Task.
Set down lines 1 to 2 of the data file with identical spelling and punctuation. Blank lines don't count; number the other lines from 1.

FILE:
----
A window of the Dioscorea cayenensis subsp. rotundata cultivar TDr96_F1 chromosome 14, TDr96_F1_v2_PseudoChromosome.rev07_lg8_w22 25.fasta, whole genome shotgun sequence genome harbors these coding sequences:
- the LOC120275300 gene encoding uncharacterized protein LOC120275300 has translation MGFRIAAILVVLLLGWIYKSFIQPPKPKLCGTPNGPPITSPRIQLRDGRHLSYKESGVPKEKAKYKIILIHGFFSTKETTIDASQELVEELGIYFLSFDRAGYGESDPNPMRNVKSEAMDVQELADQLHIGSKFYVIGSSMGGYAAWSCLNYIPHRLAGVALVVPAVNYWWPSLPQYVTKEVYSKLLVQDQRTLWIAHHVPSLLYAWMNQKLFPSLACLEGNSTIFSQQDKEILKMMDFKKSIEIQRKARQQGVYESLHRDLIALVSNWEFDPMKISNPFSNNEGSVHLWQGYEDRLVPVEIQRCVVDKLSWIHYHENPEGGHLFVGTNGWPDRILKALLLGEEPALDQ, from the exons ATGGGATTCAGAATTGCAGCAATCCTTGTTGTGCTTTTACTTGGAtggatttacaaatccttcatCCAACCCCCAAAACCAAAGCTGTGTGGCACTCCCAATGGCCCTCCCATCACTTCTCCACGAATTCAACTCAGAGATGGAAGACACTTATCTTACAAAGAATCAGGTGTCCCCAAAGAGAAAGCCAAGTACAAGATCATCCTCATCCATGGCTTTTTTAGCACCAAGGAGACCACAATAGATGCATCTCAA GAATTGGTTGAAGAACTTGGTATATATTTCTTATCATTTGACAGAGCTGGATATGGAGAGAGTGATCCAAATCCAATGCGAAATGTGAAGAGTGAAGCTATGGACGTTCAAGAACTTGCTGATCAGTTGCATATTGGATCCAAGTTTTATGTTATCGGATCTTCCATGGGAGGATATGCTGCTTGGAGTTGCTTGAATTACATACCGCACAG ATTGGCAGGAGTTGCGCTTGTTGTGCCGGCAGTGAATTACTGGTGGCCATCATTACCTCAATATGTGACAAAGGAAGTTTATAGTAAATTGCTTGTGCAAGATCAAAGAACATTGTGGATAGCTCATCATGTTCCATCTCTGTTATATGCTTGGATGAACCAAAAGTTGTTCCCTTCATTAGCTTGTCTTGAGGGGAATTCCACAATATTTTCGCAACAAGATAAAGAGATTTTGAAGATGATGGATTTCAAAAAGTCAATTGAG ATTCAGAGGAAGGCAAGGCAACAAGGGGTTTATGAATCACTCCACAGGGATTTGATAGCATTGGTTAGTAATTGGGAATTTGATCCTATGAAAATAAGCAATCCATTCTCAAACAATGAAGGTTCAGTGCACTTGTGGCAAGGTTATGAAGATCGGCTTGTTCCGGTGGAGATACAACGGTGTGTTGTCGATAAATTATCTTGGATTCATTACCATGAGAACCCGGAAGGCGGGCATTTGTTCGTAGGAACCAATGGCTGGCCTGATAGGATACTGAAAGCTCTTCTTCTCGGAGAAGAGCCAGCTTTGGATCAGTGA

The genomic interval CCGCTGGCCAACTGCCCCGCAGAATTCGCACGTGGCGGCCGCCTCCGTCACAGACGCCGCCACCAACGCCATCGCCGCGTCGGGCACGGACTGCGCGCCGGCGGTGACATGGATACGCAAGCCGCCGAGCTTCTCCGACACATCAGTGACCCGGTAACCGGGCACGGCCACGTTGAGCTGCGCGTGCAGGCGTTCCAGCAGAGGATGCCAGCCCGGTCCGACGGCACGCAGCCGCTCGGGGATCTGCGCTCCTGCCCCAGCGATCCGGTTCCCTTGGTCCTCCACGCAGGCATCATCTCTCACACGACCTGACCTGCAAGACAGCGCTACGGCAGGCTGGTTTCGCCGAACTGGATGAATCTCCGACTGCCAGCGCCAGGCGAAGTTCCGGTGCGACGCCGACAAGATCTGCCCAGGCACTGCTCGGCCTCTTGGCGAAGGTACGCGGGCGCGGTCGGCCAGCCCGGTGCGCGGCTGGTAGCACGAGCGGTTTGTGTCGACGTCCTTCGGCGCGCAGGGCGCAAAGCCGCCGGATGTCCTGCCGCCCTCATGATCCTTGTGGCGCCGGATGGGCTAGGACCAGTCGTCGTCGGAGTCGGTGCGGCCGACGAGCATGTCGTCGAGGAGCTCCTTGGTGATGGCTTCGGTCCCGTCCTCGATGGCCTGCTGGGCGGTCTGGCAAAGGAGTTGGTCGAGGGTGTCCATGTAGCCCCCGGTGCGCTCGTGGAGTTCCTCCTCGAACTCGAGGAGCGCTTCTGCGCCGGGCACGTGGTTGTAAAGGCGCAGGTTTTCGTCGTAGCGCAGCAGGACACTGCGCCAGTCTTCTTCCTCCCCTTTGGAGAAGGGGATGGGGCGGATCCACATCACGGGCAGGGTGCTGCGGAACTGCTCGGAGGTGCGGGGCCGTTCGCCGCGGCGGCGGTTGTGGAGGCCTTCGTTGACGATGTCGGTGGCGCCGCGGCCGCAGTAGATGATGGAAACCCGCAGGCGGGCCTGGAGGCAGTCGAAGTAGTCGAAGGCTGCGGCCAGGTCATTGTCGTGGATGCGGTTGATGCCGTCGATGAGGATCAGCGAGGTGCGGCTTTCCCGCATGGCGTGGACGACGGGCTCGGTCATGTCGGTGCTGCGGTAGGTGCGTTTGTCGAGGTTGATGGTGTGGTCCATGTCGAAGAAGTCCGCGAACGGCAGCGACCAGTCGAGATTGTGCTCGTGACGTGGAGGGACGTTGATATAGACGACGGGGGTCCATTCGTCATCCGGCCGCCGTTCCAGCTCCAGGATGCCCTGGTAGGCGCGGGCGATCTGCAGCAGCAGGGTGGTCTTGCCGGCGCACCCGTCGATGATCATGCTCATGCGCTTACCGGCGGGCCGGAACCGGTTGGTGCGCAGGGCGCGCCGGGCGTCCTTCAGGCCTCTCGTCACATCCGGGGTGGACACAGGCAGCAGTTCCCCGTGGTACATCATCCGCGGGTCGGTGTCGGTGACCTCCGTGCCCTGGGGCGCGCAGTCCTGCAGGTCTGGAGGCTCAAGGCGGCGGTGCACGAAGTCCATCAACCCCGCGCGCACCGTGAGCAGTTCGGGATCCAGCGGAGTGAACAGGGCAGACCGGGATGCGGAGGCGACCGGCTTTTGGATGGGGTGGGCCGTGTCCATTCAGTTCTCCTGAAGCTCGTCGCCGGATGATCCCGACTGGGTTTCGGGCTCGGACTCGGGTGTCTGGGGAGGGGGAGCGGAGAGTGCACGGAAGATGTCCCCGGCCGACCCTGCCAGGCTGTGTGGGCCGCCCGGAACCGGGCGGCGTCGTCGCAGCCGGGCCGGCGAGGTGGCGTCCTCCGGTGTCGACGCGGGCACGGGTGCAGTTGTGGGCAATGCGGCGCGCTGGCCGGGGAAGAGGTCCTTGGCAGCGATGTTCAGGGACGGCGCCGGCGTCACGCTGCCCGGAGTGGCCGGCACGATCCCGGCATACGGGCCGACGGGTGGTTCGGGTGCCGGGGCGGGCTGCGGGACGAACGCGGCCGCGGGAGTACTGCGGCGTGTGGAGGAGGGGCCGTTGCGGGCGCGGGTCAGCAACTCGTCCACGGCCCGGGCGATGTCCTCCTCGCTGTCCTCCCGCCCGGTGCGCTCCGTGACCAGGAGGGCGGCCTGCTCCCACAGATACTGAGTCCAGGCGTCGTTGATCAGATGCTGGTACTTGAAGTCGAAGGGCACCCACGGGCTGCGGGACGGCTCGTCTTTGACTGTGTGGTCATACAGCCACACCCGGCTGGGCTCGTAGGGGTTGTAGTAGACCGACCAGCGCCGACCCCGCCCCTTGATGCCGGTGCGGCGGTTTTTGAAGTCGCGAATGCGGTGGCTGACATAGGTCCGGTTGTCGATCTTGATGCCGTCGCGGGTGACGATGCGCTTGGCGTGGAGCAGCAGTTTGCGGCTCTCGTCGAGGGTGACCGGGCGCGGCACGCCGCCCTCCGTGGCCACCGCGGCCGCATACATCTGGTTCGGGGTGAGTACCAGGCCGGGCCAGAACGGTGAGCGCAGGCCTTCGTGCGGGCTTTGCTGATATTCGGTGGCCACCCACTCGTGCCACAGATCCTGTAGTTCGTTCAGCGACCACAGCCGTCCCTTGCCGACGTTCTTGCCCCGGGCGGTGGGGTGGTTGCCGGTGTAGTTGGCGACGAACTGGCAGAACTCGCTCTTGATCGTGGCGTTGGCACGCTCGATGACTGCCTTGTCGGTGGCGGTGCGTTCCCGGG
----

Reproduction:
A window of the Dioscorea cayenensis subsp. rotundata cultivar TDr96_F1 chromosome 14, TDr96_F1_v2_PseudoChromosome.rev07_lg8_w22 25.fasta, whole genome shotgun sequence genome harbors these coding sequences:
- the LOC120275300 gene encoding uncharacterized protein LOC120275300 has translation MGFRIAAILVVLLLGWIYKSFIQPPKPKLCGTPNGPPITSPRIQLRDGRHLSYKESGVPKEKAKYKIILIHGFFSTKETTIDASQELVEELGIYFLSFDRAGYGESDPNPMRNVKSEAMDVQELADQLHIGSKFYVIGSSMGGYAAWSCLNYIPHRLAGVALVVPAVNYWWPSLPQYVTKEVYSKLLVQDQRTLWIAHHVPSLLYAWMNQKLFPSLACLEGNSTIFSQQDKEILKMMDFKKSIEIQRKARQQGVYESLHRDLIALVSNWEFDPMKISNPFSNNEGSVHLWQGYEDRLVPVEIQRCVVDKLSWIHYHENPEGGHLFVGTNGWPDRILKALLLGEEPALDQ, from the exons ATGGGATTCAGAATTGCAGCAATCCTTGTTGTGCTTTTACTTGGAtggatttacaaatccttcatCCAACCCCCAAAACCAAAGCTGTGTGGCACTCCCAATGGCCCTCCCATCACTTCTCCACGAATTCAACTCAGAGATGGAAGACACTTATCTTACAAAGAATCAGGTGTCCCCAAAGAGAAAGCCAAGTACAAGATCATCCTCATCCATGGCTTTTTTAGCACCAAGGAGACCACAATAGATGCATCTCAA GAATTGGTTGAAGAACTTGGTATATATTTCTTATCATTTGACAGAGCTGGATATGGAGAGAGTGATCCAAATCCAATGCGAAATGTGAAGAGTGAAGCTATGGACGTTCAAGAACTTGCTGATCAGTTGCATATTGGATCCAAGTTTTATGTTATCGGATCTTCCATGGGAGGATATGCTGCTTGGAGTTGCTTGAATTACATACCGCACAG ATTGGCAGGAGTTGCGCTTGTTGTGCCGGCAGTGAATTACTGGTGGCCATCATTACCTCAATATGTGACAAAGGAAGTTTATAGTAAATTGCTTGTGCAAGATCAAAGAACATTGTGGATAGCTCATCATGTTCCATCTCTGTTATATGCTTGGATGAACCAAAAGTTGTTCCCTTCATTAGCTTGTCTTGAGGGGAATTCCACAATATTTTCGCAACAAGATAAAGAGATTTTGAAGATGATGGATTTCAAAAAGTCAATTGAG ATTCAGAGGAAGGCAAGGCAACAAGGGGTTTATGAATCACTCCACAGGGATTTGATAGCATTGGTTAGTAATTGGGAATTTGATCCTATGAAAATAAGCAATCCATTCTCAAACAATGAAGGTTCAGTGCACTTGTGGCAAGGTTATGAAGATCGGCTTGTTCCGGTGGAGATACAACGGTGTGTTGTCGATAAATTATCTTGGATTCATTACCATGAGAACCCGGAAGGCGGGCATTTGTTCGTAGGAACCAATGGCTGGCCTGATAGGATACTGAAAGCTCTTCTTCTCGGAGAAGAGCCAGCTTTGGATCAGTGA